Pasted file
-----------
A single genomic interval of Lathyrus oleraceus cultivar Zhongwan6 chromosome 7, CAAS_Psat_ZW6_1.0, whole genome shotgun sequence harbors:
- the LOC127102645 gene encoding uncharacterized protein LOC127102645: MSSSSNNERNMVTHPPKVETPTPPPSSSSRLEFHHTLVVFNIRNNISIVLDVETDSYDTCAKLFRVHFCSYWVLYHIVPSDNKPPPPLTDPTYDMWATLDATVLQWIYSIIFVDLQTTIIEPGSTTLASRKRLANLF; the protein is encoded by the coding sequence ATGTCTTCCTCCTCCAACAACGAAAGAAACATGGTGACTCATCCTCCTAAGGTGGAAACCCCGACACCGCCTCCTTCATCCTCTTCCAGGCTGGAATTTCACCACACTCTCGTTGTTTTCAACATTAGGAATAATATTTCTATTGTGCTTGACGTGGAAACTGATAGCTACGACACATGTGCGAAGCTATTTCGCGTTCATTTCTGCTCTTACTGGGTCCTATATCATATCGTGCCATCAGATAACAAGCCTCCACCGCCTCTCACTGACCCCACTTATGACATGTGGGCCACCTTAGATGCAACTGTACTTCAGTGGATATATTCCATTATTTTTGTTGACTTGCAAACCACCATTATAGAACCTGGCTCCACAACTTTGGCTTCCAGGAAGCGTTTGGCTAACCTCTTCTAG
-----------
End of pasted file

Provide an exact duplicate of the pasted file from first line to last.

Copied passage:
A single genomic interval of Lathyrus oleraceus cultivar Zhongwan6 chromosome 7, CAAS_Psat_ZW6_1.0, whole genome shotgun sequence harbors:
- the LOC127102645 gene encoding uncharacterized protein LOC127102645: MSSSSNNERNMVTHPPKVETPTPPPSSSSRLEFHHTLVVFNIRNNISIVLDVETDSYDTCAKLFRVHFCSYWVLYHIVPSDNKPPPPLTDPTYDMWATLDATVLQWIYSIIFVDLQTTIIEPGSTTLASRKRLANLF; the protein is encoded by the coding sequence ATGTCTTCCTCCTCCAACAACGAAAGAAACATGGTGACTCATCCTCCTAAGGTGGAAACCCCGACACCGCCTCCTTCATCCTCTTCCAGGCTGGAATTTCACCACACTCTCGTTGTTTTCAACATTAGGAATAATATTTCTATTGTGCTTGACGTGGAAACTGATAGCTACGACACATGTGCGAAGCTATTTCGCGTTCATTTCTGCTCTTACTGGGTCCTATATCATATCGTGCCATCAGATAACAAGCCTCCACCGCCTCTCACTGACCCCACTTATGACATGTGGGCCACCTTAGATGCAACTGTACTTCAGTGGATATATTCCATTATTTTTGTTGACTTGCAAACCACCATTATAGAACCTGGCTCCACAACTTTGGCTTCCAGGAAGCGTTTGGCTAACCTCTTCTAG